Australia and the World
10 facts about Tonga:
The Tonga archipelago, also known as the Friendly Islands, lies scattered east of Fiji in the South Pacific Ocean.
Tonga is made up of 176 Islands that are scattered over 270,000 square miles of the South Pacific Ocean.
The total land covered by Tonga is 289 square mile.
As of 2010 the country has an estimated population of 104,000.
Tonga is constitutional Monarchy.
The climate of Tonga is basically subtropical. Because the islands are in the southeast trade wind area, the climate is cooler from May to December, when the temperature seldom rises above 27°c (81°f). The mean annual temperature is 23°c (73°f), ranging from an average daily minimum of 10°c (50°f) in winter to an average maximum of 32°c (90°f) in summer.
Agricultural activities in Tonga are exhausting the fertility of the soil. The forest area is declining because of land clearing, and attempts at reforestation have had limited success. Water pollution is also a significant problem due to Stalinization, sewage, and toxic chemicals from farming activities. The impurity of the water supply contributes to the spread of disease. The nation is also vulnerable to cyclones, flooding, earthquakes, and drought.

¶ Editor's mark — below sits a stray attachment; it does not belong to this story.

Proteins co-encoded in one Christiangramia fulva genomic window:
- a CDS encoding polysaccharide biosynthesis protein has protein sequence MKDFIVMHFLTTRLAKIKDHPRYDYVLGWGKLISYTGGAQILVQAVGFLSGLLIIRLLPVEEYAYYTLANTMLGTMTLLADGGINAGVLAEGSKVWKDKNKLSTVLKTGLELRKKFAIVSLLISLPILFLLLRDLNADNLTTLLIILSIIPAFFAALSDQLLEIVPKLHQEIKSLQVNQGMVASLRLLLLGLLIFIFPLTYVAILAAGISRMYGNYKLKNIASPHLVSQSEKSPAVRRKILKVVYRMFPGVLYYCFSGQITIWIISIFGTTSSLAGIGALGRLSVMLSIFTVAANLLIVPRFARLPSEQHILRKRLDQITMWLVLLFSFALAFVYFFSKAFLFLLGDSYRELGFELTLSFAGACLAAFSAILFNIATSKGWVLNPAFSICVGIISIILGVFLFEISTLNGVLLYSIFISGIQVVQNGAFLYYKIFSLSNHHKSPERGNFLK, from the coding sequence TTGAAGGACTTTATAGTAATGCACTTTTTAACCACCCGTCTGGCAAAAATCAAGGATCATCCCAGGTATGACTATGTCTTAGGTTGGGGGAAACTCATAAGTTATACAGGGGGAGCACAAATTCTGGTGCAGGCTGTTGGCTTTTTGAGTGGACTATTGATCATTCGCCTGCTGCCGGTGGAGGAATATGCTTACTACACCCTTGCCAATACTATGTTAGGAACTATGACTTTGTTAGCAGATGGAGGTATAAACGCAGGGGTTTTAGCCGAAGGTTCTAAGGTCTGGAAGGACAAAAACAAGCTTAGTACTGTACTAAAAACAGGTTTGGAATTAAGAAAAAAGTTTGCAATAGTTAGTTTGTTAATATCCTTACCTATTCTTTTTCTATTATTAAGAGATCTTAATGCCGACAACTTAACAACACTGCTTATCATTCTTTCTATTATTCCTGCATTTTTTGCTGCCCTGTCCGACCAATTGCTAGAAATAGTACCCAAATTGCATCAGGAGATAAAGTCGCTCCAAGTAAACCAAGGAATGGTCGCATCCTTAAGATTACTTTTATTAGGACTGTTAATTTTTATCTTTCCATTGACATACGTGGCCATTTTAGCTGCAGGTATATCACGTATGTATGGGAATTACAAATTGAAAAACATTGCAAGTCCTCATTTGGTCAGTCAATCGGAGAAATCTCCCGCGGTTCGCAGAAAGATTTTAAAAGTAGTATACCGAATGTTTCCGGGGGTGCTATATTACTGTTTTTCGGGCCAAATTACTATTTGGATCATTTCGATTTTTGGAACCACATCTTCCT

In 2002, Tonga had 680 km (423 mi) of roadways, of which 184 km (114 mi) were paved. There are no bridges in Tonga, but three islands in the Vava'u group are connected by two causeways. Tonga has no railways.
The Tonga Defence Force was organized during World War II, became defunct in 1946 and was reactivated in 1952.
The first schools in Tonga were started by the Wesleyan Mission in 1828, even before the conversion to Christianity of the Tongans. Practically all primary education was controlled by the Mission until 1882 when the government took over the educational system. In 1906, various missionary organizations again were allowed to establish schools.
Australia’s aid program to Tonga focuses on: